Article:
The general issue of thermalization in optical lattices is unresolved and is an active topic of current research –. Some insight into the problem may be gained from the literature on thermalization between species with different masses [56, 57], for which the thermalization rate is proportional to 4m1m2/(m1+m2)2. If we assume that the effect of the lattice on thermalization is to change the effective mass of the lattice species, then the collision rate is reduced to approximately 90% at s=6 and nearly 50% at s=10 of the bare-mass value (using m*=2/2d2J).
For comparing collision rates to loss and heating rates, we calculate the time between elastic collisions per |2, 0 atom before turning on the lattice. We use the parameters from section 4: 123 000 atoms in the |1, −1 state, and 12 000 atoms in the |2, 0 state at T=73 nK. The |2, 0 atoms are in a thermal state, and the condensate fraction for the |1, −1 gas is 76%. The calculated time τcoll=1/γcoll for elastic collisions between |2, 0 and |1, −1 atoms is 47 ms. Here we neglect degeneracy effects, and we assume zero velocity and a Thomas–Fermi density profile for the |1, −1 atoms. This is the fastest elastic collision time in the system, as compared to collisions between |2, 0 atoms (τ=300 ms) and between |2, 0 atoms and the |1, −1 thermal atoms (τ=225 ms). We assume that this is the lowest relevant collision rate since turning on the lattice increases the density of the |1, −1 atoms.
Thermalization must compete with heating and loss processes, such as collisions with residual gas atoms (typically τ>100 s), and three-body recombination and hyperfine relaxation in binary collisions involving |2, 0 atoms. For pure condensates in |1, −1, three-body recombination is the limiting process with approximately a 30 s lifetime for the parameters considered in this work . Atoms in the |2, 0 state involved in collisions can relax to the F=1 state, and convert the hyperfine energy (Ehf/kB≈0.3 K) into kinetic energy. For collisions between |2, 0 thermal atoms, we estimate a 12 s lifetime using the rate (measured for condensate atoms) from . The most dominant loss process arises from collisions between |2, 0 atoms and the |1, −1 condensate, which gives a lifetime of ≈830 ms as estimated from the loss rate measured between a |1, −1 and |2, 1 condensate in . This rate is consistent with the negligible loss observed in section 4 over 100 ms. While these rates may change with the lattice present, they appear to be sufficiently long such that heating in the lattice from spontaneous scattering—as discussed in section 2—will be the dominant process competing with thermalization.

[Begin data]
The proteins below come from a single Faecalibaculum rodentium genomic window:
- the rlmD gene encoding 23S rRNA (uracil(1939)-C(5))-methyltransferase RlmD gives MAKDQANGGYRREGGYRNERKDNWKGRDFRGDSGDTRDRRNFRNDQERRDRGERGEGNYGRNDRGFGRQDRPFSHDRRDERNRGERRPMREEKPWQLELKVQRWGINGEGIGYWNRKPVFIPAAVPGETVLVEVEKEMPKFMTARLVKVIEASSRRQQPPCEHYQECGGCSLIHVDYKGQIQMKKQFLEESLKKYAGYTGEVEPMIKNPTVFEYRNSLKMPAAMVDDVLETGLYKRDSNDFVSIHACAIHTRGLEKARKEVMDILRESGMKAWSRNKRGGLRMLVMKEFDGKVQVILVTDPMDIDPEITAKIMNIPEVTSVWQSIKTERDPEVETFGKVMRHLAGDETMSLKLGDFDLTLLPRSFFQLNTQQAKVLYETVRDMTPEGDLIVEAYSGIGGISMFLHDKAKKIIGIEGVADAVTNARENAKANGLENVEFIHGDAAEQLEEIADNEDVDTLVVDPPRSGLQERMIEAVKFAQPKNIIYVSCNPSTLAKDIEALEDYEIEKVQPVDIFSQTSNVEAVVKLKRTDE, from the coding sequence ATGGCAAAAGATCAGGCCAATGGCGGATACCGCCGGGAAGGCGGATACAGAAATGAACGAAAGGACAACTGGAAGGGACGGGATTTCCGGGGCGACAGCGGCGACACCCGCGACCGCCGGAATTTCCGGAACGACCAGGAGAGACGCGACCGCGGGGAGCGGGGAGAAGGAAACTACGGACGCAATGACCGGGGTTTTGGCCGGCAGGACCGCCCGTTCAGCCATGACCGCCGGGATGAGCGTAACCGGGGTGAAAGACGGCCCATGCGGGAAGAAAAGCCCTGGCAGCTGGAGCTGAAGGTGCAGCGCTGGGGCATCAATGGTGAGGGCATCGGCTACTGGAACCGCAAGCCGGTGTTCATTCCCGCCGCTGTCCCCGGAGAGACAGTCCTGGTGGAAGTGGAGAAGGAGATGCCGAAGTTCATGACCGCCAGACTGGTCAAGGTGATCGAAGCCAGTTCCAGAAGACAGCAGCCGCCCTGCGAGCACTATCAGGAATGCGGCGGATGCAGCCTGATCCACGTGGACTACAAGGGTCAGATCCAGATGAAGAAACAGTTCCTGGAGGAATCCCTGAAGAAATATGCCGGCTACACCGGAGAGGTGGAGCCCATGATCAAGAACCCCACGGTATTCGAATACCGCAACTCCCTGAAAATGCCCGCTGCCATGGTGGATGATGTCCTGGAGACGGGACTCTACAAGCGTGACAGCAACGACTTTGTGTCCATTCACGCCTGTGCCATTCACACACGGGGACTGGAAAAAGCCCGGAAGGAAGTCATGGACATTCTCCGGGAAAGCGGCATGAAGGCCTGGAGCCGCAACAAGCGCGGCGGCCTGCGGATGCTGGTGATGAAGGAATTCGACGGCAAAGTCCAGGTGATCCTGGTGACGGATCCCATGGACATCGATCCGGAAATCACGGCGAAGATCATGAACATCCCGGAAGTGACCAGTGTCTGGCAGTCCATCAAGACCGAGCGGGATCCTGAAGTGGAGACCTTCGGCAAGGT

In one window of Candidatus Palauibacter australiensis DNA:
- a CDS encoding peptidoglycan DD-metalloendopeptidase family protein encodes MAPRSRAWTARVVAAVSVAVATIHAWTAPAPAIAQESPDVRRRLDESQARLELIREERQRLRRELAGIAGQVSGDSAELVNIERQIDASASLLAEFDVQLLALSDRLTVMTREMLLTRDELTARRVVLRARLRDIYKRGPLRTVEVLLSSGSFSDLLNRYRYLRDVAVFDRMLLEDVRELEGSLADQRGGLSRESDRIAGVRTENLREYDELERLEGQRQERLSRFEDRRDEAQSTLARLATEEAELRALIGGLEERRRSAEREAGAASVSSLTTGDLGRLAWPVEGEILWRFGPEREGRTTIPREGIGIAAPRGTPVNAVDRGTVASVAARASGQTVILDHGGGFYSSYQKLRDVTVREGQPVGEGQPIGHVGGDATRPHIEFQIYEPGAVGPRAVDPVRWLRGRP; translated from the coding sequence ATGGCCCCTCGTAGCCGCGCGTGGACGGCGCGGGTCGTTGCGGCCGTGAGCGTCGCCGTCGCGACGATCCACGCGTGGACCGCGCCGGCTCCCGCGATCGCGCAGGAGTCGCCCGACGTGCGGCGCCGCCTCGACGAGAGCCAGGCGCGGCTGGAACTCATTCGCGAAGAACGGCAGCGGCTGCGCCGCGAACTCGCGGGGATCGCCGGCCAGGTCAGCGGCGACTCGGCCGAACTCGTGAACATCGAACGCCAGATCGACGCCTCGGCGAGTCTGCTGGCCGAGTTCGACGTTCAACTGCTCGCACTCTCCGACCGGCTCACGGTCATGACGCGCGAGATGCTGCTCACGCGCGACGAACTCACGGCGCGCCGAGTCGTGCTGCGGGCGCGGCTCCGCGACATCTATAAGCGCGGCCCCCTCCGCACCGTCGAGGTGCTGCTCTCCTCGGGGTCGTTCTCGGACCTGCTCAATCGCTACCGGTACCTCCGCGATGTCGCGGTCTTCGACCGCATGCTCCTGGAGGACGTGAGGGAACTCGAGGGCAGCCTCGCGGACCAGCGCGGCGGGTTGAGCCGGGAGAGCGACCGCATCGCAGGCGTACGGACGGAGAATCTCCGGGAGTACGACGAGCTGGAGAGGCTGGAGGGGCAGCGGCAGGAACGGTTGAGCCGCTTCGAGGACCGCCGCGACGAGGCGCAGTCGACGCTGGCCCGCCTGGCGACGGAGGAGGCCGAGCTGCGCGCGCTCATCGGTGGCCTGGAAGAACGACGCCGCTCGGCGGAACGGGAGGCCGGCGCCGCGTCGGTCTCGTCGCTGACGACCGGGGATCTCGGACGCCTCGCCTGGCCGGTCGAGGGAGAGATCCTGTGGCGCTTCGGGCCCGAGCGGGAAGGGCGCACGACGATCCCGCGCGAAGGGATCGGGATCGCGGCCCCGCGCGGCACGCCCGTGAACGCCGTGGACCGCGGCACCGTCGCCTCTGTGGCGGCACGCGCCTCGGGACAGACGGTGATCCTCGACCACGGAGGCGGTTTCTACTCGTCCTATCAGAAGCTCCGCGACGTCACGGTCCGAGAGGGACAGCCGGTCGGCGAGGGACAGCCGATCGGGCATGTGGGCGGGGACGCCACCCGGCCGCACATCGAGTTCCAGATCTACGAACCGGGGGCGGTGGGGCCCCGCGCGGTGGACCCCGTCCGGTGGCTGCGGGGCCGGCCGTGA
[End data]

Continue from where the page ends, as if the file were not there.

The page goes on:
3.4. Limitations on measuring the impurity temperature
The proposed thermometry method depends on reliably measuring the temperature of the harmonically trapped gas, which is typically carried out by determining the expansion velocity after release from the trap. Given that we wish to avoid Bose condensation of the thermometer gas (in order to minimize interaction effects), we must therefore work at temperatures higher than . To maximize the dynamic range in temperature, both the number of atoms N and the harmonic oscillator frequency ω can be decreased. We note that N